Our design should have some personalization.
Our design should allow the visitor to engage with the artifacts in a deeper way.
Our design should include elements of discovery.
Our design should have have a tangible element.
If using technology, our design should make the technology as seamless as possible with the museum. The priority of the technology should be enhance the museum experience.
Our design should amplify the educational nature of the museum.
How might we create a more personalized museum experience centered around connected-ness and discovery?
Concept development and user testings
With those insights in mind, we rapidly developed two concepts with a goal to personalize the museum experience while facilitating unexpected discovery via wayfinding. The first concept utilized an augmented reality map and CMNH mobile application.
People felt a connection to museum content with suggested tour route and content based on user’s personal interest. Using data from social media would be interesting.
Wayfinding with AR is useful
Highlighting ‘easy-to-miss’ objects with AR promotes unexpected discovery
Displaying personalized content on phone may make people spend too much time glued to a screen
Tangible takeaway could be unexpected to promote sense of surprise
The second concept, involved a tangible hand sized object that vibrates when they were near an artifact that might have missed. The purpose was to get people in the museum to notice things they may have otherwise missed. In that regard, we were trying to promote a more free form kind of discovery. They have the ability to save the object and view it later.
After testing the second concept, we found:
People liked that the physical object vibrated to nudge them to look at things they would otherwise miss. This promoted free form discovery.
People liked information that was catered to them through the digital plaques. The reveal of information also served as a pleasant surprise.
Some people liked the collectibles. People questioned how the Cabinet of Wonder could be more useful.
Tangible takeaway could be unexpected to promote sense of surprise
Dynamic content display on digital placard may put burden on content creators on generating contents.
From the feedback of the two concepts, we decided to combine elements that resonated with people.
Our final combined concept is around connected museum experience which facilitates unexpected discovery with subtle suggestions towards artifacts and exhibits that match users' interest. The visitors are also able to collect artifacts by tapping on placard and engage with artifacts later at touch table. At the end of their museum experience, visitors receive a take-away postcard as a physical souvenir and can re-access their collections via website.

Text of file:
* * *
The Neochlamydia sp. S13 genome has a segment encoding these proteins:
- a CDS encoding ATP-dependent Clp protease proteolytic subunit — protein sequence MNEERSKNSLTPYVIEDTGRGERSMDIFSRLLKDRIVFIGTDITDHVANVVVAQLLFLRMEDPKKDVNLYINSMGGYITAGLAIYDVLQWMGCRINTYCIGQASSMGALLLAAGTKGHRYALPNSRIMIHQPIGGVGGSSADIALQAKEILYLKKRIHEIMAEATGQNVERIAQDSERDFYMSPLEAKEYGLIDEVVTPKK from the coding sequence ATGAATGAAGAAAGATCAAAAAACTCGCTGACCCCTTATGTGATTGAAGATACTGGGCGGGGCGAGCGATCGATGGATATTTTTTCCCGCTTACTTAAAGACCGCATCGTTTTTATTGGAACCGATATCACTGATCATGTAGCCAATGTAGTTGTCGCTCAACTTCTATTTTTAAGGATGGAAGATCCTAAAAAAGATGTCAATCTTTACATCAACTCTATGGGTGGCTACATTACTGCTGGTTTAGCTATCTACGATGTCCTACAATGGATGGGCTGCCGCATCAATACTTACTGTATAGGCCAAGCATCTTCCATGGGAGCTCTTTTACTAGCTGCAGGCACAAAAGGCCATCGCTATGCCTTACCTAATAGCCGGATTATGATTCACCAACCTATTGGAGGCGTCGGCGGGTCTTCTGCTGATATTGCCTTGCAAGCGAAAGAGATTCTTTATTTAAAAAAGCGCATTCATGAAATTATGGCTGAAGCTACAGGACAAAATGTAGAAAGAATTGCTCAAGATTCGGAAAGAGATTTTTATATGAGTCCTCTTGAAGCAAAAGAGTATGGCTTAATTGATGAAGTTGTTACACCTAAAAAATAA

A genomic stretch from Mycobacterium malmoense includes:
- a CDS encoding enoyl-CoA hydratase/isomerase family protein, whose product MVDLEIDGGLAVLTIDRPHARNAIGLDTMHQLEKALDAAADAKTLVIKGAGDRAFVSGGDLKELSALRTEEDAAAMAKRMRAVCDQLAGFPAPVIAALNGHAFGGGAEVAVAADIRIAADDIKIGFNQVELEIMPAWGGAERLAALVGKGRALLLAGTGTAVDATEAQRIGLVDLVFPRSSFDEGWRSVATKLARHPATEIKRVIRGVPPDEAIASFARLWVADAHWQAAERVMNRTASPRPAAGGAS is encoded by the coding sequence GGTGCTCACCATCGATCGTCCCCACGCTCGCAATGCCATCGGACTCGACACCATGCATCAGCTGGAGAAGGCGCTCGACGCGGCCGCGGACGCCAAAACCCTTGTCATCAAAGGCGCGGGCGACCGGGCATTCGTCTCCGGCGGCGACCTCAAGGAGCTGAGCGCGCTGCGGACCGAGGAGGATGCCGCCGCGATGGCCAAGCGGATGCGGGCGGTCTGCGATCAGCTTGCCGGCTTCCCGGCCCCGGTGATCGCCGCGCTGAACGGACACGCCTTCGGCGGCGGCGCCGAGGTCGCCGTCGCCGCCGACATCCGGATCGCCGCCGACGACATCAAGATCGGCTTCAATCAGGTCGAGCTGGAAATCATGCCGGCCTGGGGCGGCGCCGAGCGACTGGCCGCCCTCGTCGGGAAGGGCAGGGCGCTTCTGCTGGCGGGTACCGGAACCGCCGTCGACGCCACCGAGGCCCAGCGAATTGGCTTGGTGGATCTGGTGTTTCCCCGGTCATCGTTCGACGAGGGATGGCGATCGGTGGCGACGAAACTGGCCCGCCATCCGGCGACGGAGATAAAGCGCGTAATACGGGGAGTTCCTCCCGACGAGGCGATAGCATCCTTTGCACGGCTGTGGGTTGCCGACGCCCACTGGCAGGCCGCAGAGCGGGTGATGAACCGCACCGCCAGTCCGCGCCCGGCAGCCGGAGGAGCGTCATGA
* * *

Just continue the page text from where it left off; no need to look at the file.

Proposed journey map
This after journey map highlights how our users will go through Aspen experience:
This logic map highlights how data collection and exchange will happen:
This value proposition diagram highlights how museum will benefit from the proposed Aspen experience:
Visual design decisions
Gathering visual Inspirations
For our visuals, we wanted to keep the branding of the Carnegie Museum of Natural History and use a color palette that had a nature feel. Before deciding on our visual language, we looked at various inspirations on interface design, color scheme, space design, and signage systems.
Logo developement and naming
We named our project Aspen. We chose the name Aspen because Aspen is a type of tree that has a connected root system that talks to each other. This was a great metaphor of our project which touches upon the connection with and between different artifacts in the museum.
We chose the dymaxion cube for logo because it relates to a historic map format, which is in line with our theme of connectedness and wayfinding. The shape of the dymaxion also allows for integration between both the 2d and 3d space.
Defining visual language
We considered the current design system of the Carnegie Museum of Natural History. Their brand, for the most part, uses Klavika as its logo and title font, and PT Serif and Franklin Gothic Book for body content.
We used a typeface called ‘United’ that is similar to Klavika, but has more angular corners to match dymaxion cube shape.
We studied overall color system as well. Through the use of color, we wanted to express ‘sense of nature’ with earthy tone color scheme.
Discovery interface object
In order to craft the interaction of a person wandering through the museum and having their object “sense” a relevant exhibit, we began exploring different kinds of sensors to fix to an exhibit to sense users walking by. We decided it would be too difficult to prototype a high level of computing logic to recognize precise users or precise exhibits so we focused on looking at the notion of detecting proximity and motion.